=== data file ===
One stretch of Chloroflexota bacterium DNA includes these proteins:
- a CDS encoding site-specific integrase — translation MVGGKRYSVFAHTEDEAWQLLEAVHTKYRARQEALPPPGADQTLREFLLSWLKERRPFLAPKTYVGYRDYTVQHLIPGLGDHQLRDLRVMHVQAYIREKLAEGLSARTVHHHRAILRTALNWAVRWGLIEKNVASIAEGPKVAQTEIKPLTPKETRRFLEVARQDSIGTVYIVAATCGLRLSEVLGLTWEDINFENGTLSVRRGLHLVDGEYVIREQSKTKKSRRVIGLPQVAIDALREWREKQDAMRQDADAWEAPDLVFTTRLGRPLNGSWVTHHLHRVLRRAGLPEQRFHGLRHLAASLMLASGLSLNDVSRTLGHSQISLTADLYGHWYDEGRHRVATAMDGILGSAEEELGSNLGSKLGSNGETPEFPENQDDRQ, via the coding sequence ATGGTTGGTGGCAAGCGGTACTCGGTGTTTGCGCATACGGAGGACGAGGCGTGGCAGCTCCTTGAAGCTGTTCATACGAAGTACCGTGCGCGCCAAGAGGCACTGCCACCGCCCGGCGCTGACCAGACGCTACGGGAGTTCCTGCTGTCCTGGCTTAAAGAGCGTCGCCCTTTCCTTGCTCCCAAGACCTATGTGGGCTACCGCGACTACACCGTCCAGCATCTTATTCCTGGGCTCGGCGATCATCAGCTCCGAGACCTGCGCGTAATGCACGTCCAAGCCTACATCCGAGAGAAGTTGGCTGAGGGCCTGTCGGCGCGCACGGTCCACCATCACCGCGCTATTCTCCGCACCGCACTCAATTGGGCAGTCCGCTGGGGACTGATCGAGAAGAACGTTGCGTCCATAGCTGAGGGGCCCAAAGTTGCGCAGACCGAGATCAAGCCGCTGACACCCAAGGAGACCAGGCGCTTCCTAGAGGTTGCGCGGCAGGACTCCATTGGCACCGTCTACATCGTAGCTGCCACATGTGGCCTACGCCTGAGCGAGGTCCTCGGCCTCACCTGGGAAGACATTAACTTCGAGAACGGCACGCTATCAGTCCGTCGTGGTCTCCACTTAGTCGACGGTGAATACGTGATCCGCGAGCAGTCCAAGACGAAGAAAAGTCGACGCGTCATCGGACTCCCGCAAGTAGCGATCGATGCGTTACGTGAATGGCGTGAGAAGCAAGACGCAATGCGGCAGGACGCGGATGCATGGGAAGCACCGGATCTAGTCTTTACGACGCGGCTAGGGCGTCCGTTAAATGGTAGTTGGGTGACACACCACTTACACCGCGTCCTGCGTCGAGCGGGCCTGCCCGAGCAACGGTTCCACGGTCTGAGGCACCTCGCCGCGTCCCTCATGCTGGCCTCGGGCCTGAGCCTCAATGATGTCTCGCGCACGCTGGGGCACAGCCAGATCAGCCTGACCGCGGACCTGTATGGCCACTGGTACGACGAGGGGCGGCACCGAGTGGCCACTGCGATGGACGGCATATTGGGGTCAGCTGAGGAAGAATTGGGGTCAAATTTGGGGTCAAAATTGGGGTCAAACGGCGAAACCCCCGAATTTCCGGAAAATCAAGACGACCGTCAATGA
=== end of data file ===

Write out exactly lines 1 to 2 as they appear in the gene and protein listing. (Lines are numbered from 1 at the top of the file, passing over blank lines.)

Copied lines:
One stretch of Chloroflexota bacterium DNA includes these proteins:
- a CDS encoding site-specific integrase — translation MVGGKRYSVFAHTEDEAWQLLEAVHTKYRARQEALPPPGADQTLREFLLSWLKERRPFLAPKTYVGYRDYTVQHLIPGLGDHQLRDLRVMHVQAYIREKLAEGLSARTVHHHRAILRTALNWAVRWGLIEKNVASIAEGPKVAQTEIKPLTPKETRRFLEVARQDSIGTVYIVAATCGLRLSEVLGLTWEDINFENGTLSVRRGLHLVDGEYVIREQSKTKKSRRVIGLPQVAIDALREWREKQDAMRQDADAWEAPDLVFTTRLGRPLNGSWVTHHLHRVLRRAGLPEQRFHGLRHLAASLMLASGLSLNDVSRTLGHSQISLTADLYGHWYDEGRHRVATAMDGILGSAEEELGSNLGSKLGSNGETPEFPENQDDRQ, via the coding sequence ATGGTTGGTGGCAAGCGGTACTCGGTGTTTGCGCATACGGAGGACGAGGCGTGGCAGCTCCTTGAAGCTGTTCATACGAAGTACCGTGCGCGCCAAGAGGCACTGCCACCGCCCGGCGCTGACCAGACGCTACGGGAGTTCCTGCTGTCCTGGCTTAAAGAGCGTCGCCCTTTCCTTGCTCCCAAGACCTATGTGGGCTACCGCGACTACACCGTCCAGCATCTTATTCCTGGGCTCGGCGATCATCAGCTCCGAGACCTGCGCGTAATGCACGTCCAAGCCTACATCCGAGAGAAGTTGGCTGAGGGCCTGTCGGCGCGCACGGTCCACCATCACCGCGCTATTCTCCGCACCGCACTCAATTGGGCAGTCCGCTGGGGACTGATCGAGAAGAACGTTGCGTCCATAGCTGAGGGGCCCAAAGTTGCGCAGACCGAGATCAAGCCGCTGACACCCAAGGAGACCAGGCGCTTCCTAGAGGTTGCGCGGCAGGACTCCATTGGCACCGTCTACATCGTAGCTGCCACATGTGGCCTACGCCTGAGCGAGGTCCTCGGCCTCACCTGGGAAGACATTAACTTCGAGAACGGCACGCTATCAGTCCGTCGTGGTCTCCACTTAGTCGACGGTGAATACGTGATCCGCGAGCAGTCCAAGACGAAGAAAAGTCGACGCGTCATCGGACTCCCGCAAGTAGCGATCGATGCGTTACGTGAATGGCGTGAGAAGCAAGACGCAATGCGGCAGGACGCGGATGCATGGGAAGCACCGGATCTAGTCTTTACGACGCGGCTAGGGCGTCCGTTAAATGGTAGTTGGGTGACACACCACTTACACCGCGTCCTGCGTCGAGCGGGCCTGCCCGAGCAACGGTTCCACGGTCTGAGGCACCTCGCCGCGTCCCTCATGCTGGCCTCGGGCCTGAGCCTCAATGATGTCTCGCGCACGCTGGGGCACAGCCAGATCAGCCTGACCGCGGACCTGTATGGCCACTGGTACGACGAGGGGCGGCACCGAGTGGCCACTGCGATGGACGGCATATTGGGGTCAGCTGAGGAAGAATTGGGGTCAAATTTGGGGTCAAAATTGGGGTCAAACGGCGAAACCCCCGAATTTCCGGAAAATCAAGACGACCGTCAATGA